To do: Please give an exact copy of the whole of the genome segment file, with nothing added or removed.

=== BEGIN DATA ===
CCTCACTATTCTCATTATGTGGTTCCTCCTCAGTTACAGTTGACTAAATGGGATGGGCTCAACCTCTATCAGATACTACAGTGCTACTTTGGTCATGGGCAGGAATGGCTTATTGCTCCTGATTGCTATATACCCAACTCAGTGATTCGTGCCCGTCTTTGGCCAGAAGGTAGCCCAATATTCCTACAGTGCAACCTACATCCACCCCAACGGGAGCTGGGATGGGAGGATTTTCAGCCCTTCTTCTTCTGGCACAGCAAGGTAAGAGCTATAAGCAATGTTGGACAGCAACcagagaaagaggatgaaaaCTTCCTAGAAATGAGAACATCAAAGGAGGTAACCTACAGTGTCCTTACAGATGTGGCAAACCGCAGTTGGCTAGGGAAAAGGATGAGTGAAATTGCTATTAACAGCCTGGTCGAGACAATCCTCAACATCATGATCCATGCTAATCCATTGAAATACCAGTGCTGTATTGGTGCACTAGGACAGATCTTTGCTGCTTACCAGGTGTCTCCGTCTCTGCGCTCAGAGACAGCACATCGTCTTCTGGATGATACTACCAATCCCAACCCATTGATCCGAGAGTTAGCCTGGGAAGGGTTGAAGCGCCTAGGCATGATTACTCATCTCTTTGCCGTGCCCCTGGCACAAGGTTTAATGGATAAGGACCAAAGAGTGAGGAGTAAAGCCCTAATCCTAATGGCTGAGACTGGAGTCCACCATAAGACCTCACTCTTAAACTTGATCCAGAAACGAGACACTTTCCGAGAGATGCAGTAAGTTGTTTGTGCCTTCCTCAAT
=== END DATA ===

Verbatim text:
CCTCACTATTCTCATTATGTGGTTCCTCCTCAGTTACAGTTGACTAAATGGGATGGGCTCAACCTCTATCAGATACTACAGTGCTACTTTGGTCATGGGCAGGAATGGCTTATTGCTCCTGATTGCTATATACCCAACTCAGTGATTCGTGCCCGTCTTTGGCCAGAAGGTAGCCCAATATTCCTACAGTGCAACCTACATCCACCCCAACGGGAGCTGGGATGGGAGGATTTTCAGCCCTTCTTCTTCTGGCACAGCAAGGTAAGAGCTATAAGCAATGTTGGACAGCAACcagagaaagaggatgaaaaCTTCCTAGAAATGAGAACATCAAAGGAGGTAACCTACAGTGTCCTTACAGATGTGGCAAACCGCAGTTGGCTAGGGAAAAGGATGAGTGAAATTGCTATTAACAGCCTGGTCGAGACAATCCTCAACATCATGATCCATGCTAATCCATTGAAATACCAGTGCTGTATTGGTGCACTAGGACAGATCTTTGCTGCTTACCAGGTGTCTCCGTCTCTGCGCTCAGAGACAGCACATCGTCTTCTGGATGATACTACCAATCCCAACCCATTGATCCGAGAGTTAGCCTGGGAAGGGTTGAAGCGCCTAGGCATGATTACTCATCTCTTTGCCGTGCCCCTGGCACAAGGTTTAATGGATAAGGACCAAAGAGTGAGGAGTAAAGCCCTAATCCTAATGGCTGAGACTGGAGTCCACCATAAGACCTCACTCTTAAACTTGATCCAGAAACGAGACACTTTCCGAGAGATGCAGTAAGTTGTTTGTGCCTTCCTCAAT